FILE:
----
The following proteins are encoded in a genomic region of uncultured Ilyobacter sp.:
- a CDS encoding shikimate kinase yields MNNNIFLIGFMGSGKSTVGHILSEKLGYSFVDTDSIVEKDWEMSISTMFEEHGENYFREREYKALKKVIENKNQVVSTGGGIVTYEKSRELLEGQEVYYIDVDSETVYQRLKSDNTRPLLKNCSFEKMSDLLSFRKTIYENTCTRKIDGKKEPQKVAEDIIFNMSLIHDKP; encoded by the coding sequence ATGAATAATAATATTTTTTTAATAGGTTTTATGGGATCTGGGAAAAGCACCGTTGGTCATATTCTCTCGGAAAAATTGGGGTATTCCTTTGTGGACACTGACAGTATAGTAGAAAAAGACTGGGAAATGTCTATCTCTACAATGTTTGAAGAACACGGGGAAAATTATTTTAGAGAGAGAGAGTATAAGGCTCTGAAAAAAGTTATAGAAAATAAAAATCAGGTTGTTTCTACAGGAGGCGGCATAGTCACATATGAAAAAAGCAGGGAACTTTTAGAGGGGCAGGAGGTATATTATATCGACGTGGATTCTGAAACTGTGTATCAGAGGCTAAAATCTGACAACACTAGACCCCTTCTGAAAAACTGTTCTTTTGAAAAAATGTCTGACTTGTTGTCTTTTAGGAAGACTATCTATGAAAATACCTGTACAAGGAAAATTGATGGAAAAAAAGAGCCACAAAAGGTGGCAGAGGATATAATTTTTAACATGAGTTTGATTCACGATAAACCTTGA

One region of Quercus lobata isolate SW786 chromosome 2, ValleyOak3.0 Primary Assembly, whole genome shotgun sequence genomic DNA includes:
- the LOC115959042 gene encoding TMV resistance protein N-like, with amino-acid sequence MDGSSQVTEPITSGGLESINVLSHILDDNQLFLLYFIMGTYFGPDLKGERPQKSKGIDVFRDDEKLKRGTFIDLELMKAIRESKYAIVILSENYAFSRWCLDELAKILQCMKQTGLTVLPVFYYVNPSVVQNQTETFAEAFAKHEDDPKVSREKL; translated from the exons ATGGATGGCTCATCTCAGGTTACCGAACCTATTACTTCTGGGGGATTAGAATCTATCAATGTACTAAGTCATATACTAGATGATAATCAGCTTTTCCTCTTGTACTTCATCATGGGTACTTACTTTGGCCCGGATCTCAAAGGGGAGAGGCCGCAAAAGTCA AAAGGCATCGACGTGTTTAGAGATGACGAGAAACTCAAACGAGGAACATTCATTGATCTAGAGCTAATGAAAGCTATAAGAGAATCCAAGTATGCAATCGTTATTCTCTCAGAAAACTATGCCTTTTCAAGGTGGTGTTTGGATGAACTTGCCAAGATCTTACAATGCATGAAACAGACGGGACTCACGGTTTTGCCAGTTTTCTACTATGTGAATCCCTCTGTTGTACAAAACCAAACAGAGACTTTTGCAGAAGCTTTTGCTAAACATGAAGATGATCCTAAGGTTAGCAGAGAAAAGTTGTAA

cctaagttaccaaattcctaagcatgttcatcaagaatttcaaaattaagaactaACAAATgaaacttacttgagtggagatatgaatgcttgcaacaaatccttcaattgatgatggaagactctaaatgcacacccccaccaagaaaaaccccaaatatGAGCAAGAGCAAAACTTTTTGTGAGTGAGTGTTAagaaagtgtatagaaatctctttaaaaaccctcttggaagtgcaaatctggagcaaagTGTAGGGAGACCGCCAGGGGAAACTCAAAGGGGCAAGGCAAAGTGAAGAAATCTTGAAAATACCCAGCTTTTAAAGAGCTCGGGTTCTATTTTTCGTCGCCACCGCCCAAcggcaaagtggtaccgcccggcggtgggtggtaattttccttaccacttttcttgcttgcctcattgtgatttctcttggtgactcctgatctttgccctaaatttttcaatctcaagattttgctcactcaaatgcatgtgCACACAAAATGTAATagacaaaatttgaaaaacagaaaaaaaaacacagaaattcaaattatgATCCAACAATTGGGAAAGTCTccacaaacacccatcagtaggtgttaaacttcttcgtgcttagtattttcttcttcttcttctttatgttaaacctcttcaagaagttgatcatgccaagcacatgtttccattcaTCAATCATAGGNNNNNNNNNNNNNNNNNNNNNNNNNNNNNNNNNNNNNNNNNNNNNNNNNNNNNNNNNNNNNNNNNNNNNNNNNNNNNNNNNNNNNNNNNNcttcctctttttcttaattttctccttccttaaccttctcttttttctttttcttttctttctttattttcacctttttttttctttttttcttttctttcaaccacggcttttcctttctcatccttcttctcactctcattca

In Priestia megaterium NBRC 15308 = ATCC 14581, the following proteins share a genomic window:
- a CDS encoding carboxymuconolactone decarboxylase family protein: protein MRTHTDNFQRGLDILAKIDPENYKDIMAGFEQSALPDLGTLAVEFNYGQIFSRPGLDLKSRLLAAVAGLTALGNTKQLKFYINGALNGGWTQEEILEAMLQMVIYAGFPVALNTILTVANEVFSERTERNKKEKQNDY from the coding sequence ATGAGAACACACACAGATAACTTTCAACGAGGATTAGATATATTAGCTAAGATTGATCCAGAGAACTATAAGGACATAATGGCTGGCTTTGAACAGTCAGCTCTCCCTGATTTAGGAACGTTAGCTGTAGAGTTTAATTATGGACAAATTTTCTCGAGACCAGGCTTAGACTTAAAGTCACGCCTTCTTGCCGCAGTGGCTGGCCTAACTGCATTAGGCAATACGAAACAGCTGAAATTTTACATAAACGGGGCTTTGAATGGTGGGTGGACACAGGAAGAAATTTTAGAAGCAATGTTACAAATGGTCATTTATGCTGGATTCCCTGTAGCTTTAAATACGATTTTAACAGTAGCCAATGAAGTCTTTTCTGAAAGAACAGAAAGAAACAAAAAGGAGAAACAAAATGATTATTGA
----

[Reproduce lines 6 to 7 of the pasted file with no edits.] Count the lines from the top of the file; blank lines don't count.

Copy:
In Priestia megaterium NBRC 15308 = ATCC 14581, the following proteins share a genomic window:
- a CDS encoding carboxymuconolactone decarboxylase family protein: protein MRTHTDNFQRGLDILAKIDPENYKDIMAGFEQSALPDLGTLAVEFNYGQIFSRPGLDLKSRLLAAVAGLTALGNTKQLKFYINGALNGGWTQEEILEAMLQMVIYAGFPVALNTILTVANEVFSERTERNKKEKQNDY from the coding sequence ATGAGAACACACACAGATAACTTTCAACGAGGATTAGATATATTAGCTAAGATTGATCCAGAGAACTATAAGGACATAATGGCTGGCTTTGAACAGTCAGCTCTCCCTGATTTAGGAACGTTAGCTGTAGAGTTTAATTATGGACAAATTTTCTCGAGACCAGGCTTAGACTTAAAGTCACGCCTTCTTGCCGCAGTGGCTGGCCTAACTGCATTAGGCAATACGAAACAGCTGAAATTTTACATAAACGGGGCTTTGAATGGTGGGTGGACACAGGAAGAAATTTTAGAAGCAATGTTACAAATGGTCATTTATGCTGGATTCCCTGTAGCTTTAAATACGATTTTAACAGTAGCCAATGAAGTCTTTTCTGAAAGAACAGAAAGAAACAAAAAGGAGAAACAAAATGATTATTGA